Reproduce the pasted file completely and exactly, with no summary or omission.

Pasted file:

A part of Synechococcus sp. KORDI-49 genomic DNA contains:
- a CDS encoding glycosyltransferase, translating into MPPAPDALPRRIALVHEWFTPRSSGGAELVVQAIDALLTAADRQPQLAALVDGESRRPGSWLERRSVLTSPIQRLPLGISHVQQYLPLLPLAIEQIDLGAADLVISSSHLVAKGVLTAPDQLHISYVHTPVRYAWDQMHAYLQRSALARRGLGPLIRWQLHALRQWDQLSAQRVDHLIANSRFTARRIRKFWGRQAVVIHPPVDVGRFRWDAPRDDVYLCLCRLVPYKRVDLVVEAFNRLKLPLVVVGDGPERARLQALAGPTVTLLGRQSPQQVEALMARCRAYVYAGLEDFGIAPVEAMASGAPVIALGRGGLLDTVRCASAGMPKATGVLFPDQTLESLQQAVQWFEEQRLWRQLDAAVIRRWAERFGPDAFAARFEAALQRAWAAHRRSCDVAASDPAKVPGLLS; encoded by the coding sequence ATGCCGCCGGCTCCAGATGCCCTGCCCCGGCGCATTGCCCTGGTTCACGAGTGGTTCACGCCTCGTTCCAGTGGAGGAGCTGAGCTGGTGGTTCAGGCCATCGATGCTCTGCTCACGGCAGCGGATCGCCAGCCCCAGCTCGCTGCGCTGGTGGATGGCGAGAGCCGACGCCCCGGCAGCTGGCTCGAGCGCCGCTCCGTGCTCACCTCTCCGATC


A part of Synechococcus sp. KORDI-49 genomic DNA contains:
- a CDS encoding glycosyltransferase, translating into MPPAPDALPRRIALVHEWFTPRSSGGAELVVQAIDALLTAADRQPQLAALVDGESRRPGSWLERRSVLTSPIQRLPLGISHVQQYLPLLPLAIEQIDLGAADLVISSSHLVAKGVLTAPDQLHISYVHTPVRYAWDQMHAYLQRSALARRGLGPLIRWQLHALRQWDQLSAQRVDHLIANSRFTARRIRKFWGRQAVVIHPPVDVGRFRWDAPRDDVYLCLCRLVPYKRVDLVVEAFNRLKLPLVVVGDGPERARLQALAGPTVTLLGRQSPQQVEALMARCRAYVYAGLEDFGIAPVEAMASGAPVIALGRGGLLDTVRCASAGMPKATGVLFPDQTLESLQQAVQWFEEQRLWRQLDAAVIRRWAERFGPDAFAARFEAALQRAWAAHRRSCDVAASDPAKVPGLLS; encoded by the coding sequence ATGCCGCCGGCTCCAGATGCCCTGCCCCGGCGCATTGCCCTGGTTCACGAGTGGTTCACGCCTCGTTCCAGTGGAGGAGCTGAGCTGGTGGTTCAGGCCATCGATGCTCTGCTCACGGCAGCGGATCGCCAGCCCCAGCTCGCTGCGCTGGTGGATGGCGAGAGCCGACGCCCCGGCAGCTGGCTCGAGCGCCGCTCCGTGCTCACCTCTCCGATC